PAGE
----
As I promised during my coverage of the 24 Hours of LeMons ‘Sears Pointless’ race this week, I have a few individual car spotlights to share from the event. And I figured a good way to start would be with one of the longest-running and most recognizable vehicles on the West Coast LeMons circuit.
I’m talking about the ‘Faster Farms’ entry – a 1966 Plymouth Belvedere four-door sedan.
Not only is the Plymouth one of the oldest cars you’ll find running in the 24 Hours of LeMons, it’s also one of the most interesting.
The car gets its name from a series of old Foster Farms (an American poultry brand) commercials that featured a couple of chickens driving around in a beat-up Plymouth just like this one.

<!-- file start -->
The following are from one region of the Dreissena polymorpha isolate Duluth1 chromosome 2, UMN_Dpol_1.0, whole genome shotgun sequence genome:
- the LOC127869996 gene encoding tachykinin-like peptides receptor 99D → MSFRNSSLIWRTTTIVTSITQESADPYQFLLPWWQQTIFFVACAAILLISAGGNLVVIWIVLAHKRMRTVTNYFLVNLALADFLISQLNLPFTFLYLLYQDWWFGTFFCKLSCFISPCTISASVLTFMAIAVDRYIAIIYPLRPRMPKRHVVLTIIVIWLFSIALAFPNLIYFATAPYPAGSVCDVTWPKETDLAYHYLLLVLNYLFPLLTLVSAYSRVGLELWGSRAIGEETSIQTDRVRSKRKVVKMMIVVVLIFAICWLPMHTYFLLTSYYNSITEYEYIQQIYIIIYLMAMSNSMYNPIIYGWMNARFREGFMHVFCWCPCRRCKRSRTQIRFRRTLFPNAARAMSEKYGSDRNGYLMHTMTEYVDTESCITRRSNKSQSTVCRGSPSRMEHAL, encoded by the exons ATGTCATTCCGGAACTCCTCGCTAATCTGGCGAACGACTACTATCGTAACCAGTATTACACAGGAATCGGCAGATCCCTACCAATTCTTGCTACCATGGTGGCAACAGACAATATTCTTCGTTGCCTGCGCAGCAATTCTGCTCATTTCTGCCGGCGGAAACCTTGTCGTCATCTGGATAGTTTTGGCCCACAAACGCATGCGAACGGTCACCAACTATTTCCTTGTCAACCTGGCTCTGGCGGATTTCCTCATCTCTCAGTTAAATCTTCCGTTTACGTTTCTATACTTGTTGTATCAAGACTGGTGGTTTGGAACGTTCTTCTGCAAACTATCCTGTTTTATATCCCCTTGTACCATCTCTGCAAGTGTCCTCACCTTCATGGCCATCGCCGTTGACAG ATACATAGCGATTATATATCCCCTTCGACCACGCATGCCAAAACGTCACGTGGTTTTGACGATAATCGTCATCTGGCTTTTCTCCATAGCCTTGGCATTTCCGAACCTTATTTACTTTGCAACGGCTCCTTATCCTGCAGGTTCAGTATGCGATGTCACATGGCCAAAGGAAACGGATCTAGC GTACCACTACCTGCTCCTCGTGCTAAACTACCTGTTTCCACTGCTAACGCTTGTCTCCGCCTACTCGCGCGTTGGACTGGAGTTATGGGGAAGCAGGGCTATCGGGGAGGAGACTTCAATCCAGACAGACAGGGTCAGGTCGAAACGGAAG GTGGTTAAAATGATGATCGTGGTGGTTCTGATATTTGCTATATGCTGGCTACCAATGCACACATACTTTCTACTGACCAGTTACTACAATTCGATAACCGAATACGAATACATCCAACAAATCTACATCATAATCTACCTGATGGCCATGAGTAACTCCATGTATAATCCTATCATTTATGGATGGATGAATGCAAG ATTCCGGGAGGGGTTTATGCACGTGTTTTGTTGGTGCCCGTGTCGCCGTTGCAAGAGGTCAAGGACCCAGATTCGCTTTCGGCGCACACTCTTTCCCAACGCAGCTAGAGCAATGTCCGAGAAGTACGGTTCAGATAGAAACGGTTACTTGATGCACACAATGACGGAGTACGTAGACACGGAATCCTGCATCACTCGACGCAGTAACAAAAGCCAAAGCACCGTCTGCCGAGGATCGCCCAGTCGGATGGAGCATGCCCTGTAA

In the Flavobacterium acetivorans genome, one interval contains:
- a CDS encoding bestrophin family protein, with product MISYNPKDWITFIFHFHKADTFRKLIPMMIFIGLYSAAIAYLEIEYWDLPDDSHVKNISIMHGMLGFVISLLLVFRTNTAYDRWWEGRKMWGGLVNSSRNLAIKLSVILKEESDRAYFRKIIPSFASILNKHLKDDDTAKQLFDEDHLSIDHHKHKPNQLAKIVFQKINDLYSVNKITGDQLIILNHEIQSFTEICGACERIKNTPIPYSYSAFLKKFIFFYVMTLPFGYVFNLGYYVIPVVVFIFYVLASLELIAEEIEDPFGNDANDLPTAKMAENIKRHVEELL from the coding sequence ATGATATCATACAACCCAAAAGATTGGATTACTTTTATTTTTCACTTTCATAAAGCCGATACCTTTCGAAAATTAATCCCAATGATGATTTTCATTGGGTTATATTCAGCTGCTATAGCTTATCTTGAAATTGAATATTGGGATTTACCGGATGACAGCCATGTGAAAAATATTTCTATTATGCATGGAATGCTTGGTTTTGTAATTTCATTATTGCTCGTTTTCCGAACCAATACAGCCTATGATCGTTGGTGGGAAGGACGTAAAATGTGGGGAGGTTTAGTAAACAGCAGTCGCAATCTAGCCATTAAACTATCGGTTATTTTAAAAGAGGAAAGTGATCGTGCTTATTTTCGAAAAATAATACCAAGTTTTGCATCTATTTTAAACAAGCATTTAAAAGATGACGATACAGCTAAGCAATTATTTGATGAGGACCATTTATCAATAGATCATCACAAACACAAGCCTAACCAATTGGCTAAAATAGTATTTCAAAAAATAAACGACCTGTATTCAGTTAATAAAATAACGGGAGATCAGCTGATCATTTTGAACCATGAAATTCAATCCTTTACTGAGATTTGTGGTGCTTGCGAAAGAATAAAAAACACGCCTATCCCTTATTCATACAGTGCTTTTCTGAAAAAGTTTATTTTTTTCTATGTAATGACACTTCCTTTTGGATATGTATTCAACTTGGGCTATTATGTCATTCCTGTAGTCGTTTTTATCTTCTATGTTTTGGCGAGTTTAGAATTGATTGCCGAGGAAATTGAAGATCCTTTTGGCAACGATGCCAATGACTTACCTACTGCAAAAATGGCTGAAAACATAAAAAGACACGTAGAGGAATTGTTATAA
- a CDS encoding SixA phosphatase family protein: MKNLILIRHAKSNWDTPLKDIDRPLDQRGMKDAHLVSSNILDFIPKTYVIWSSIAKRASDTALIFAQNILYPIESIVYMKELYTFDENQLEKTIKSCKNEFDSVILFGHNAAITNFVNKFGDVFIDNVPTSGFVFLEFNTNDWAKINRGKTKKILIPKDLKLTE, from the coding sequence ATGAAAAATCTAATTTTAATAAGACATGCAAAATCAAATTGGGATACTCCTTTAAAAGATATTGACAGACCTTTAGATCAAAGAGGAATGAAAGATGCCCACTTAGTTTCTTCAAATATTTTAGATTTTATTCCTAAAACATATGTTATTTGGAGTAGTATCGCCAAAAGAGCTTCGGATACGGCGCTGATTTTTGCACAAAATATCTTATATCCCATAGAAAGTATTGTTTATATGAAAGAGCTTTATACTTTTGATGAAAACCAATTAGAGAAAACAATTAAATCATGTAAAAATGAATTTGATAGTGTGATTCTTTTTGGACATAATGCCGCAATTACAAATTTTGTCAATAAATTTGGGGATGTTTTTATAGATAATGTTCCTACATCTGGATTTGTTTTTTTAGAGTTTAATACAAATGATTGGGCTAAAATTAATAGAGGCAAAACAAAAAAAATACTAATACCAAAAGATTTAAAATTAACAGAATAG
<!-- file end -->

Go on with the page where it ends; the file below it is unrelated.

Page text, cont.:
Before its newfound life as a LeMons race car, the Plymouth was a wreck purchased for next to nothing. Given the amount of old Mopar parts out there though, it’s actually quite well-suited for this unique form of racing. Needless to say, the car is quite simple in its mechanicals, and it’s hard to ask for something more basic to work on.
Despite the battered look of the body however, it (of course) features all of the safety equipment that LeMons entries are required to have.
But what really makes the car stand out are all the cosmetic ‘modifications’ that adorn a body; one which has nary a straight panel on it. There are the Richard Petty #43 numbers on the doors for starters.
And on the rear end sits a gigantic homemade Superbird-style wing which makes the old Plymouth impossible to miss when it’s out on the track.
That’s in addition to other things like hood scoops made from street signs, multiple stuffed animals, and a bumper sticker that reads ‘disc brakes are for cowards’.
It’s crappy, it’s cool and it puts a smile your on face. And at the 24 Hours of LeMons, that’s the way it’s supposed to be.